As ISIS continues to draw zealous young recruits from the West to the fronts in Syria and Iraq, Michael Muhammad Knight, whom The Guardian has described as “the Hunter S. Thompson of Islamic literature,” tells in The Washington Post on Wednesday of how his American upbringing almost made him into a warrior for jihad.

Twenty years ago in the mid 1990s, Knight left his Catholic high school in upstate New York to study at a madrassa in Pakistan. His days spent reading the Quran were punctuated with news reports of the Chechen resistance to Russian rule. He discovered the videos he watched to be “so upsetting I found myself thinking about abandoning my religious education to pick up a gun and fight for Chechen freedom.”

It wasn’t a verse in the Quran that made Knight want to fight, but rather his American values. Growing up “in the Reagan ’80s,” Knight watched “G.I. Joe” cartoons that taught him to, in the words of the theme song, “fight for freedom, wherever there’s trouble.” He says he came to believe that everyone had the right and duty to get involved anywhere threats to “freedom, justice and equality” were perceived.

His motivation wasn’t a matter of “Muslim rage” or “hatred for the West.” He felt himself to be moved by “compassion.” Like many Americans whose feelings of patriotism compel them to join the military, Knight yearned to “fight oppression and protect the safety and dignity of others.”

“I believed that this world was in bad shape,” he continues. “I placed my faith in somewhat magical solutions claiming that the world could be fixed by a renewal of authentic Islam and a truly Islamic system of government. But I also believed that working toward justice was more valuable than my own life.”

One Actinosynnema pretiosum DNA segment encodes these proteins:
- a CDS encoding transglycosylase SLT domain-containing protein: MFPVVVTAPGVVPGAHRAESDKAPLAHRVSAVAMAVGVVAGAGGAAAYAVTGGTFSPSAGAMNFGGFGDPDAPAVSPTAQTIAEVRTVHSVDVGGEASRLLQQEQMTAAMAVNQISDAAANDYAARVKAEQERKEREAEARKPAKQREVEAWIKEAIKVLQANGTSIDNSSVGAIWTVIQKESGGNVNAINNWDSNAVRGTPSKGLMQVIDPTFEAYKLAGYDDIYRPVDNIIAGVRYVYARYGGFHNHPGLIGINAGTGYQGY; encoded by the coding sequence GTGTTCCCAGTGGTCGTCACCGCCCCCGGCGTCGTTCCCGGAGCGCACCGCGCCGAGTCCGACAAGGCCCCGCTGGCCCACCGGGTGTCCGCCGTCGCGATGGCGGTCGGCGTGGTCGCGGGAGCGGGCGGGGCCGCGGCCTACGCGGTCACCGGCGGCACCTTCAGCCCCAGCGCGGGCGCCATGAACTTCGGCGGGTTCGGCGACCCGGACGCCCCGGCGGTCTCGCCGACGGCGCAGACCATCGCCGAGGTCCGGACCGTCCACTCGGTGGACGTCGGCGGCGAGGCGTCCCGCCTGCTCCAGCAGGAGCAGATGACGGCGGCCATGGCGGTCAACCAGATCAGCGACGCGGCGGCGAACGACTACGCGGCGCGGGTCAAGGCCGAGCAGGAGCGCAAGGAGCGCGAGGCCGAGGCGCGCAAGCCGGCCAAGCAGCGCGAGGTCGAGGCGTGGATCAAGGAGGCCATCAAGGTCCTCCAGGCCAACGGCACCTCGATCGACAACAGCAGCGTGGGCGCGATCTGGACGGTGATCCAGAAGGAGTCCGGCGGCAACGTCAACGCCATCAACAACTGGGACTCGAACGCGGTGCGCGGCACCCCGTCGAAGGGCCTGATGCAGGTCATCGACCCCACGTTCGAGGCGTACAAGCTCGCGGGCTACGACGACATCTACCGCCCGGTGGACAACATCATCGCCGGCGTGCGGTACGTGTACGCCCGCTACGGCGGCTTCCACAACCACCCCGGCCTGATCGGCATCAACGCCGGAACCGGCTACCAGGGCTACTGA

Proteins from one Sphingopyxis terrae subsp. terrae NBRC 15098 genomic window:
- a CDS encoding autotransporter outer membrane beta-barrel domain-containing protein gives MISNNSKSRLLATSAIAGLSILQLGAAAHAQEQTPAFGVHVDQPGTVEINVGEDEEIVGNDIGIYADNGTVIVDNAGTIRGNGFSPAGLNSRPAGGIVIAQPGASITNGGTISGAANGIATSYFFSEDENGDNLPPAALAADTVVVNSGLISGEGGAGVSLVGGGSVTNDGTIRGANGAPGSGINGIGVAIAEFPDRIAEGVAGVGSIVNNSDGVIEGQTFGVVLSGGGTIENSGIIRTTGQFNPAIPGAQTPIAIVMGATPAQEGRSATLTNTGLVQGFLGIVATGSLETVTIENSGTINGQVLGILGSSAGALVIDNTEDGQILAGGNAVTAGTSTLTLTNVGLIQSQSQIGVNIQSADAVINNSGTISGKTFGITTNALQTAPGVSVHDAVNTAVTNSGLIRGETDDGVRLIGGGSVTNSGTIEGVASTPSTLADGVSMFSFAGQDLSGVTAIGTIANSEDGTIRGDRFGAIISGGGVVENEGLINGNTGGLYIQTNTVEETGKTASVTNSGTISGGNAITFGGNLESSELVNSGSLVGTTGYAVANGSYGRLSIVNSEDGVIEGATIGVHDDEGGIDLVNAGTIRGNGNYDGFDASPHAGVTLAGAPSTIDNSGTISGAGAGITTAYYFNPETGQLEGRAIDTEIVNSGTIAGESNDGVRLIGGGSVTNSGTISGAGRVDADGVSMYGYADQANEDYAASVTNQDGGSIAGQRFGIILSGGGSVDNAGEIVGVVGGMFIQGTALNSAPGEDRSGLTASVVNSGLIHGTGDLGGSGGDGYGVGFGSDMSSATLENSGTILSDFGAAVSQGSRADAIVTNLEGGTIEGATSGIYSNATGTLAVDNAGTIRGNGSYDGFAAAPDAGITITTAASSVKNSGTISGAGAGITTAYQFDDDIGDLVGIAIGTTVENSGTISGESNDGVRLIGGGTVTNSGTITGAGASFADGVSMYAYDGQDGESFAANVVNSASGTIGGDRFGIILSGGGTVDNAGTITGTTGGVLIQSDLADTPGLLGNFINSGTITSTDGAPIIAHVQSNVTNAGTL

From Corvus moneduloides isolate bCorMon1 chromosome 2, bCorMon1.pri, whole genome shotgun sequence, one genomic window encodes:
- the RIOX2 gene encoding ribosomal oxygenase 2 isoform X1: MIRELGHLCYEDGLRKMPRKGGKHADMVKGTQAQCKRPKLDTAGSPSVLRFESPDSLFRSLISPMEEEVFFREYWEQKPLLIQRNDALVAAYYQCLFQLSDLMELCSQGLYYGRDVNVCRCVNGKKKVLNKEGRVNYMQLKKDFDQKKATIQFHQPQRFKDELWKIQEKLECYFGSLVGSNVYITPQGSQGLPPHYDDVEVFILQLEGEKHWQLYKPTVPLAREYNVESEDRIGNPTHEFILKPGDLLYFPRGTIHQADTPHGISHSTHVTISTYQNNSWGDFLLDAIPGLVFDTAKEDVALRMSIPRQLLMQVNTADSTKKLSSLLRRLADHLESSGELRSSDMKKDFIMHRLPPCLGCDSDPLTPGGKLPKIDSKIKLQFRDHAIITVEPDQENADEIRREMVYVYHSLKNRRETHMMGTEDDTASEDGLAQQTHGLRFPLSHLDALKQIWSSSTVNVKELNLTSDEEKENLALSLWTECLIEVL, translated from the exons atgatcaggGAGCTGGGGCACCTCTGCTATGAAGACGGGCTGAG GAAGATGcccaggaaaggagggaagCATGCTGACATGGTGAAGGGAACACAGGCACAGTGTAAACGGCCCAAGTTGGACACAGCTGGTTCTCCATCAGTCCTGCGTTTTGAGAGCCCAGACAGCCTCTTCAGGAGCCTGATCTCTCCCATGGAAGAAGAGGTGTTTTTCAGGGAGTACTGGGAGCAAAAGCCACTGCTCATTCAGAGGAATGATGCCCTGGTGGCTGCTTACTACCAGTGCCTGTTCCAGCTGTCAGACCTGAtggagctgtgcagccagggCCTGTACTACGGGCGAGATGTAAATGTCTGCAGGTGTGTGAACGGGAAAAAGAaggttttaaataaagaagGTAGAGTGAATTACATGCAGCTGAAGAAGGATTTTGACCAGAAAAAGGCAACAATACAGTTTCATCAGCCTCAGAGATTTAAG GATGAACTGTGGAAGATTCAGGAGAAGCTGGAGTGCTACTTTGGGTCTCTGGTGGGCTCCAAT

Knight did not become a soldier, however. Certain of his elders reminded him of a statement attributed to Islam’s founder, Muhammad. “The ink of scholars was holier than the blood of martyrs,” Knight recalls. He went on to study at Harvard and then earn a Ph.D. in Islamic studies.

“It’s easy to assume that religious people, particularly Muslims, simply do things because their religions tell them to,” he continues. “But when I think about my impulse at age 17 to run away and become a fighter for the Chechen rebels, I consider more than religious factors. My imagined scenario of liberating Chechnya and turning it into an Islamic state was a purely American fantasy, grounded in American ideals and values. Whenever I hear of an American who flies across the globe to throw himself into freedom struggles that are not his own, I think, What a very, very American thing to do.

“And that’s the problem. We are raised to love violence and view military conquest as a benevolent act. The American kid who wants to intervene in another nation’s civil war owes his worldview as much to American exceptionalism as to jihadist interpretations of scripture. I grew up in a country that glorifies military sacrifice and feels entitled to rebuild other societies according to its own vision. I internalized these values before ever thinking about religion. Before I even knew what a Muslim was, let alone concepts such as ‘jihad’ or an ‘Islamic state,’ my American life had taught me that that’s what brave men do.”

— Posted by Alexander Reed Kelly

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